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Posted by on Wednesday, January 15, 2014 at 4:47pm.

Chad buys peanuts in 2-pound bags. He repackages them into bags that hold 5/6 pound of peanuts. How many 2-pound bags of peanuts should Chad buy so that he can fill the 5/6-pound bags without having any peanuts left over?

  • math - , Wednesday, January 15, 2014 at 5:36pm

    6 small bags hold 5 pounds.

    The nuts come in 2-lb bags, so we need to bag up 10 lbs not to have any left over.

    So, how many 2-lb bags in 10 lbs?

  • math - , Tuesday, January 21, 2014 at 7:11pm

    52 pound bags

  • math - , Sunday, February 9, 2014 at 10:39am

    1 4/6

  • math - , Friday, February 21, 2014 at 3:51pm

    Please be advise textbooks some times have mistakes wording problems. This problem read to me to pack 5/6 of a pound, not 5/6 of a 2-pound bag, so the answer cannot be 3, 5 or 6 bags. It is 15 bags because he needs to repack bags with no peanuts left over.

    1 pound = 6/6. Since he repacks into 5/6, there is 1/6 left for every pound.

    Then for every 2-pound bag he has 2/6 leftover.

    2-pound bag = 12/6 - 10/6 = 2/6


    For every three 2-pound bags he repacks into 5/6, he has 1/6 left over.

    In five 2-pound bags he gets 5/6 more, enough to make small bags with zero left over. Each two lines of 1/6 represents 2-pound bag.

    1/6 1/6 1/6 1/6 1/6 1/6
    1/6 1/6 1/6 1/6 1/6 1/6

    1/6 1/6 1/6 1/6 1/6 1/6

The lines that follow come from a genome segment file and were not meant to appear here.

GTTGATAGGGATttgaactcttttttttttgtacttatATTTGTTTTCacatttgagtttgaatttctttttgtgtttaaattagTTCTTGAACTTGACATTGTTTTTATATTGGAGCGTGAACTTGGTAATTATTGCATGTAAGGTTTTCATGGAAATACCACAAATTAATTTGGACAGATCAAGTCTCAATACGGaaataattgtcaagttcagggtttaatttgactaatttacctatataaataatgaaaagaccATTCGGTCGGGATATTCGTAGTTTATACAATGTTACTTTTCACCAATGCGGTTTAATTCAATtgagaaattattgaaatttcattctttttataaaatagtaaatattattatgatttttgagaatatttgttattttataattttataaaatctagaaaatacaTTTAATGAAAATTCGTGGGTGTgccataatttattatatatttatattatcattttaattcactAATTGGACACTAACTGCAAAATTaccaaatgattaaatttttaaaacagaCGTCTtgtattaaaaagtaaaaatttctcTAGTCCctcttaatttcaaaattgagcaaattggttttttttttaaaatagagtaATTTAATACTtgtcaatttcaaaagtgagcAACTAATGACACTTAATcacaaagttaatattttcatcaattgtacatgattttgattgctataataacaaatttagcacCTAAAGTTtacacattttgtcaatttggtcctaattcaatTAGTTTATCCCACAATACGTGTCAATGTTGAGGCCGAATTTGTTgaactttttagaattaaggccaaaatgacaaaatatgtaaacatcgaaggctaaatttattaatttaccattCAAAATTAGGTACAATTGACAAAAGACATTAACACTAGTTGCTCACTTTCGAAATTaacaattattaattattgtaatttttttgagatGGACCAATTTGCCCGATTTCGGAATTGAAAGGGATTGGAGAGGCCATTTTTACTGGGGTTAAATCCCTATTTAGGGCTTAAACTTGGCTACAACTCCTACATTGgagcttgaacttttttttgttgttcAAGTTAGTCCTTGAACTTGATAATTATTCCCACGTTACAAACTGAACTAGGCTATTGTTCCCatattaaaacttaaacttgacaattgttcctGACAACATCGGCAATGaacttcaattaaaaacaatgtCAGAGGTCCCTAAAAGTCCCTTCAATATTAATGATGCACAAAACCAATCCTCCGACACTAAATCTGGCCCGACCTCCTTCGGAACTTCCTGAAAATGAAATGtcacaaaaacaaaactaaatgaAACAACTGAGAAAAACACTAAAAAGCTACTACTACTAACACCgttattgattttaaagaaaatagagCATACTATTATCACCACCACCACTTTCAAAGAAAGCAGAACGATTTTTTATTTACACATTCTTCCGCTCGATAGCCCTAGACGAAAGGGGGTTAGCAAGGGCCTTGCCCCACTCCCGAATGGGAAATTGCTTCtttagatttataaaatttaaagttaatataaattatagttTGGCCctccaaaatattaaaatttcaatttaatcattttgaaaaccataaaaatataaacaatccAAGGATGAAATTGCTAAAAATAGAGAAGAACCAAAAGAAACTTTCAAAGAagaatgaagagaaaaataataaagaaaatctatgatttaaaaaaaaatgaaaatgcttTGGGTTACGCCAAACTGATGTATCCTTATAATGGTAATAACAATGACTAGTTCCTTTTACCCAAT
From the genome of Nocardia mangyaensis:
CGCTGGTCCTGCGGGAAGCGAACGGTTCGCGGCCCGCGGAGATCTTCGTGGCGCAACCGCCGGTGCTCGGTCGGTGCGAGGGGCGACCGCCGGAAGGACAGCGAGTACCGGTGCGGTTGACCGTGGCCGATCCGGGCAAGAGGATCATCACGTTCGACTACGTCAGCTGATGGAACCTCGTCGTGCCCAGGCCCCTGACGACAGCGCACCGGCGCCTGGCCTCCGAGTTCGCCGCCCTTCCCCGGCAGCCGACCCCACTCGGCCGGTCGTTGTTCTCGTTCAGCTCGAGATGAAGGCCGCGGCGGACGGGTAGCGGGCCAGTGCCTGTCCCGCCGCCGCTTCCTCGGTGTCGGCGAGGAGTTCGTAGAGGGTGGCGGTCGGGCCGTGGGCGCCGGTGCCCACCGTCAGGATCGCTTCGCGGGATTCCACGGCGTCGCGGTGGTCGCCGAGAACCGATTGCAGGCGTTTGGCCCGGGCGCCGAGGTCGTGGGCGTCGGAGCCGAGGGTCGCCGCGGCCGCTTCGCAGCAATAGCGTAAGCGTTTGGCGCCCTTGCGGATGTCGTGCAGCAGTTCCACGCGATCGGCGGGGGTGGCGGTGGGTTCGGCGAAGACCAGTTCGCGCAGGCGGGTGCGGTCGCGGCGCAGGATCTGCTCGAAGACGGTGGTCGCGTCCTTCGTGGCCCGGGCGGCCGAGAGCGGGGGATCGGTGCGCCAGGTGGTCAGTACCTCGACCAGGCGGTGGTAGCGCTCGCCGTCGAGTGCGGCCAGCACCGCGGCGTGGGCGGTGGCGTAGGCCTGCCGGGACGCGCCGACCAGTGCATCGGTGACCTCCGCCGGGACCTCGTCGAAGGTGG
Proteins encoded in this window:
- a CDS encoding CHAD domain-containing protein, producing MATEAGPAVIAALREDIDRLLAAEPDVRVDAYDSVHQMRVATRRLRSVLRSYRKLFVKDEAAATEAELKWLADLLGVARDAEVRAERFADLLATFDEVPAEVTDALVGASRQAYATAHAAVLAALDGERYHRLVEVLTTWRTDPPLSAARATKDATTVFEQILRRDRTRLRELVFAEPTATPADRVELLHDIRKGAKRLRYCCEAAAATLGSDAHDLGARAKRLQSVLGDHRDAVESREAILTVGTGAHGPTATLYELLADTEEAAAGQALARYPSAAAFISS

1/6 1/6 1/6 1/6 1/6 1/6

    1/6 1/6 1/6 1/6 1/6 1/6
    1/6 1/6 1/6 1/6 1/6 1/6

    If you make this 5 times, you'll see the result. 15 bags of 2-pound.

  • math - , Monday, January 26, 2015 at 7:19pm

    I looked at marycruz's answer and I cam up with 30 because if marycruz said ",15 bags of 2-pound ", then you have to multiply 15 x 2. And you get 30

  • math - , Wednesday, February 11, 2015 at 6:57pm

    (15×2=100)+30 100+30=130

  • math - , Thursday, March 5, 2015 at 5:22pm

    3 bags

  • math - , Wednesday, January 20, 2016 at 2:48pm

    This is the correct answer.
    5/6+5/6+5/6+5/6+5/6+5/6=30/6
    = 5 Pound Bags.

  • math - , Monday, February 1, 2016 at 4:26pm

    The correct answer is three 2 lb bags. For every 2 lb bag he buys he repackages in bags that hold 5/6. A 2 lb bag equals 12/6, which he repackages into two 5/6 bags which equals 10/6. 12/6 - 10/6 = 2/6 left. So for every 2 lb bag he buys, 2/6 is leftover. 2/6 + 2/6 + 2/6 = 6/6, therefore he would need to buy three 2 lb bags.

  • math - , Monday, March 14, 2016 at 8:11pm

    10/2

  • math - , Monday, November 28, 2016 at 4:32pm

    I think all of yall wrong because it asking for how many bags should he buy thise numbers are to high he might not have that much money the answer 6 because we learned this question in class

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